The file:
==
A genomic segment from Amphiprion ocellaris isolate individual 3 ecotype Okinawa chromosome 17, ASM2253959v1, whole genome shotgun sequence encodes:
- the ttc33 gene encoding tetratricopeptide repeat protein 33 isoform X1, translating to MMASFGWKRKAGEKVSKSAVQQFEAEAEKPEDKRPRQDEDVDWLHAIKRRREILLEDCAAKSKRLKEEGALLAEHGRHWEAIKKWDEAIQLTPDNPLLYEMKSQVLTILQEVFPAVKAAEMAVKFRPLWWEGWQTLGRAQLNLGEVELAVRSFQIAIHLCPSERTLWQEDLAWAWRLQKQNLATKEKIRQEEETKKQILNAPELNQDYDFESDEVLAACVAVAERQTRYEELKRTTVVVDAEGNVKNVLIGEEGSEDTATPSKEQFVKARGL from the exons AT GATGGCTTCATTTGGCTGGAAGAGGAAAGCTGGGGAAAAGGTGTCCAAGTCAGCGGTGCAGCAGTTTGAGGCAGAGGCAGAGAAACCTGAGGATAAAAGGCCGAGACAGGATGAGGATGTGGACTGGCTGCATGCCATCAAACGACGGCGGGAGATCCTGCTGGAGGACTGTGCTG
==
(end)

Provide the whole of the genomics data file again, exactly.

A genomic segment from Amphiprion ocellaris isolate individual 3 ecotype Okinawa chromosome 17, ASM2253959v1, whole genome shotgun sequence encodes:
- the ttc33 gene encoding tetratricopeptide repeat protein 33 isoform X1, translating to MMASFGWKRKAGEKVSKSAVQQFEAEAEKPEDKRPRQDEDVDWLHAIKRRREILLEDCAAKSKRLKEEGALLAEHGRHWEAIKKWDEAIQLTPDNPLLYEMKSQVLTILQEVFPAVKAAEMAVKFRPLWWEGWQTLGRAQLNLGEVELAVRSFQIAIHLCPSERTLWQEDLAWAWRLQKQNLATKEKIRQEEETKKQILNAPELNQDYDFESDEVLAACVAVAERQTRYEELKRTTVVVDAEGNVKNVLIGEEGSEDTATPSKEQFVKARGL from the exons AT GATGGCTTCATTTGGCTGGAAGAGGAAAGCTGGGGAAAAGGTGTCCAAGTCAGCGGTGCAGCAGTTTGAGGCAGAGGCAGAGAAACCTGAGGATAAAAGGCCGAGACAGGATGAGGATGTGGACTGGCTGCATGCCATCAAACGACGGCGGGAGATCCTGCTGGAGGACTGTGCTG